It was most famously written by the late Eleanor Mure in 1813, but is based on older tellings of the story (as is often the case with fairytales and folk stories in general).
The Bears are not a family in this story but rather simply three bears of varying size who live together in the forest, one day they leave their home and an old woman arrives and begins to cause trouble via stealing their food, breaking their chairs and sleeping in their beds - she was also said to curse and generally act in a very disagreeable manner.
When the bears returned they found the old woman asleep and when she woke up she was too late to avoid the bears' extreme wrath as they attempted to burn her alive in the fireplace - yet she would not die, thus they dragged the scorched old woman outside and tried to drown her in the river, yet she still refused to die.
This prompted the bears to take the scorched, half-drowned woman to a church where they finally killed her by impaling her body atop the spire, the bears then proceeded to dance merrily at the old woman's demise.
The Bears are extremely violent and zealous punishers of wrongs, to the point even minor misdeeds warrant extreme torture and death - they are thus also extremely vindictive and inventive in their methods and have no qualms about brutally killing an elderly woman for her trespass, indeed they rejoice at her death and take pride in their work.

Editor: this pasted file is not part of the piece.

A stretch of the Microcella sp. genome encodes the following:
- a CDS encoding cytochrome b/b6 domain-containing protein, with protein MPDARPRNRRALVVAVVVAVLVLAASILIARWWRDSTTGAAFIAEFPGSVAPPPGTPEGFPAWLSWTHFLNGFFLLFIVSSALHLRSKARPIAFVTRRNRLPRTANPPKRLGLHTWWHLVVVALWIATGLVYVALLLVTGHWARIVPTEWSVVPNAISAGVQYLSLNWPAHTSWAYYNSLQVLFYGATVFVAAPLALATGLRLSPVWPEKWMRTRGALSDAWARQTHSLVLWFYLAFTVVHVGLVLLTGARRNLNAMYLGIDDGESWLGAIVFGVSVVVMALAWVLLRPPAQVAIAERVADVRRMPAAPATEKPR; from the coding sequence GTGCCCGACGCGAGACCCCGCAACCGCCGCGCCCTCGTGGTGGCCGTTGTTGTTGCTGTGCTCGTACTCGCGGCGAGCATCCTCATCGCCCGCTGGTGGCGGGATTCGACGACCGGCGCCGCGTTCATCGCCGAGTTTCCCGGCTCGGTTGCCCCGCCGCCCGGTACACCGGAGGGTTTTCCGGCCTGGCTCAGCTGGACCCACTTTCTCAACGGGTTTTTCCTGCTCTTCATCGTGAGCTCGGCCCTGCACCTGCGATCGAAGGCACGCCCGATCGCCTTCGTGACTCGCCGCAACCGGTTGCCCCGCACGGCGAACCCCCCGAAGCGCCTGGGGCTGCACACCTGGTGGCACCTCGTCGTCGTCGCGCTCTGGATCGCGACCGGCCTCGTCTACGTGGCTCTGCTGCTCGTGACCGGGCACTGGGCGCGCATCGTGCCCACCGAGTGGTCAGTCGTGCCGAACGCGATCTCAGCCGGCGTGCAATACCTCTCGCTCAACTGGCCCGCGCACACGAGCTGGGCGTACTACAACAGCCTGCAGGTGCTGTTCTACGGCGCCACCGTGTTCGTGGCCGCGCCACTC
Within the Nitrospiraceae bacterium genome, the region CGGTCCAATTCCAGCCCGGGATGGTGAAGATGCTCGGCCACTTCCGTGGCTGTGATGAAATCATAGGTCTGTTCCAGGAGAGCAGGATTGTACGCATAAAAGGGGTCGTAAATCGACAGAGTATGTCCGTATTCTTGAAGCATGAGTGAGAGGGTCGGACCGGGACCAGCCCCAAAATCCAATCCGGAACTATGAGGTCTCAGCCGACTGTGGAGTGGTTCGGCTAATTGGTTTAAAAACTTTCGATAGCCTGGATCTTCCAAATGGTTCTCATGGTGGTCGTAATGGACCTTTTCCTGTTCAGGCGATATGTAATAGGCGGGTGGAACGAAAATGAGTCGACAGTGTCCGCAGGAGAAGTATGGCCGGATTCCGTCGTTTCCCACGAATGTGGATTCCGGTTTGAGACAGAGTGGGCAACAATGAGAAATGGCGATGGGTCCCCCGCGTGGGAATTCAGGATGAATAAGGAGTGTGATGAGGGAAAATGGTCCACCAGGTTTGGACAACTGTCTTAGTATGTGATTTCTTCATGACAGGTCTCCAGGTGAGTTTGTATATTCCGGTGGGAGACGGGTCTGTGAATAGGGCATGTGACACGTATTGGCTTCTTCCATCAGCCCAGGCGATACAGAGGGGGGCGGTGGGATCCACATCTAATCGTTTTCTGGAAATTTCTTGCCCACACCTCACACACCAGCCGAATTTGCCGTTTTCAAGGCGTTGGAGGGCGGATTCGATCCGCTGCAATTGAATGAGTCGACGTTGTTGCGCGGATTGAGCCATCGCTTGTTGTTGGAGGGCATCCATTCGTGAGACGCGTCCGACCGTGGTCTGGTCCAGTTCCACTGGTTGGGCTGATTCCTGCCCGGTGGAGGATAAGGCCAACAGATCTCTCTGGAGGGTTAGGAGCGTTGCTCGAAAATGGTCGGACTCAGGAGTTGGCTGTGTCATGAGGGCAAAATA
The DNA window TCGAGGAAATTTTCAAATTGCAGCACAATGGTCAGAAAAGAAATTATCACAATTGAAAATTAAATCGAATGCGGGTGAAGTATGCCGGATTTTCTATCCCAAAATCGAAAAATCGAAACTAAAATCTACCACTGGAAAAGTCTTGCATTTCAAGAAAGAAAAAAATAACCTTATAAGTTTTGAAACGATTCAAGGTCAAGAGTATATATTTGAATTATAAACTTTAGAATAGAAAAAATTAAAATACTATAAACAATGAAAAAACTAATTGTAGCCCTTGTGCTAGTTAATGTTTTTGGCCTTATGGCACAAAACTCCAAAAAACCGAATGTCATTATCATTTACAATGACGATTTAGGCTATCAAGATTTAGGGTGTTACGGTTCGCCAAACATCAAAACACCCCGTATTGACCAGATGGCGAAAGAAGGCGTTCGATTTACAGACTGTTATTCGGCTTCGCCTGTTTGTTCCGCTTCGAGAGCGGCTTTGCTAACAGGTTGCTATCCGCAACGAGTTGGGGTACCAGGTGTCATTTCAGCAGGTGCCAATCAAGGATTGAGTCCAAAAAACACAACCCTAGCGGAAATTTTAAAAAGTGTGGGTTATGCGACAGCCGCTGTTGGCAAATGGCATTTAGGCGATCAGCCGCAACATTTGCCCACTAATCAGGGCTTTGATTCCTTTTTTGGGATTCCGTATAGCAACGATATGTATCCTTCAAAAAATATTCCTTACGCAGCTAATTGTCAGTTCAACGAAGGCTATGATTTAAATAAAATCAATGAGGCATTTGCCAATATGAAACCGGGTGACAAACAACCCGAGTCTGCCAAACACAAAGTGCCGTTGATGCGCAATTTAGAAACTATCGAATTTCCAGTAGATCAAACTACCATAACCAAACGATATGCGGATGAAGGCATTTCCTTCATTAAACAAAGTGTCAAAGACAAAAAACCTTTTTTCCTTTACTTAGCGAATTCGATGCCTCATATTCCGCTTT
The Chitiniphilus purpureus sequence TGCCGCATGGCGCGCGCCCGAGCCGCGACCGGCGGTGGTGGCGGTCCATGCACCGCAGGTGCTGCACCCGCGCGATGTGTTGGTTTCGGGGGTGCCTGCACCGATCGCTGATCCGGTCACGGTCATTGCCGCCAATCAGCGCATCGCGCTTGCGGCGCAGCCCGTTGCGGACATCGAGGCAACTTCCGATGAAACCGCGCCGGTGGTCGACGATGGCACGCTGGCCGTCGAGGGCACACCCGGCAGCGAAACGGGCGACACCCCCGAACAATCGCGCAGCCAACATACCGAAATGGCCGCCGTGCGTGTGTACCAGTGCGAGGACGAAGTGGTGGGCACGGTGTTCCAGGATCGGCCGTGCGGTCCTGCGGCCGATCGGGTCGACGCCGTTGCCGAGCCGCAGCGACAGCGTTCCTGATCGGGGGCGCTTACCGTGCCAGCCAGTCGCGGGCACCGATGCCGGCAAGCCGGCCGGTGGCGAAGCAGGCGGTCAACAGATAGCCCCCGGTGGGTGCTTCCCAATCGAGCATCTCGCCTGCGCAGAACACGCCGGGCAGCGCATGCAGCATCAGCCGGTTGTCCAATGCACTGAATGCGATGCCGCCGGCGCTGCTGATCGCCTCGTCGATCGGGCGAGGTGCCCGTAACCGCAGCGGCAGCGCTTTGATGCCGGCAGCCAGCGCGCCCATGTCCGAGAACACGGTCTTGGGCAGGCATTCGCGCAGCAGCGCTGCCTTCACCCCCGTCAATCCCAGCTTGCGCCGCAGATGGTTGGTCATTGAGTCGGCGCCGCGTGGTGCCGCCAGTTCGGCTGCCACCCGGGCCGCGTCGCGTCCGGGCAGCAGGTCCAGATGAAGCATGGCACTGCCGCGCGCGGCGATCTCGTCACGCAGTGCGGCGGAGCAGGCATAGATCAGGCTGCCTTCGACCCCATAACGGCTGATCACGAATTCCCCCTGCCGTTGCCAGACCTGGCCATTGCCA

Other than these negative traits the Bears are largely neutral beings if undisturbed who simply live in their house in the woods and likely keep to themselves, save to punish those who displeased them.
Powers and Abilities
The Bears would all possess great strength, durability, claws and fangs but are most known for their inventive use of torture and murder - devising many different ways by which to dispose of a victim.
- Despite the extremely brutal nature of the story it is important to note that in morality tales the Old Woman is seen as the one truly in the wrong, with the Bears being seen as just in their actions - it is only due to modern perceptions on right and wrong that we associate the characters as being villainous, in the time periods when the original tale was told people would likely see the Bears as the "good" characters (as with all fairy tales it was also as much about teaching children about social taboos as it was about a story).
- This is by far the most brutal take on the "Goldilocks" fairytale, as well as one of the oldest, being significant in that the manner in which the Bears tortured and killed the old woman being very similar to how supossed witches were treated during medival witch hunts.
- In later tales, the old woman would be replaced with a child, the bears became a family, and the violence was toned down, which made the Goldilocks story as we know it emerge. However, even in some modern takes on the story, The Bears ultimately devour Goldilocks rather than scare her off (In some older stories they also mauled her, but this is obviously not commonly told these days). While in some version they seem to be more friendly then evil.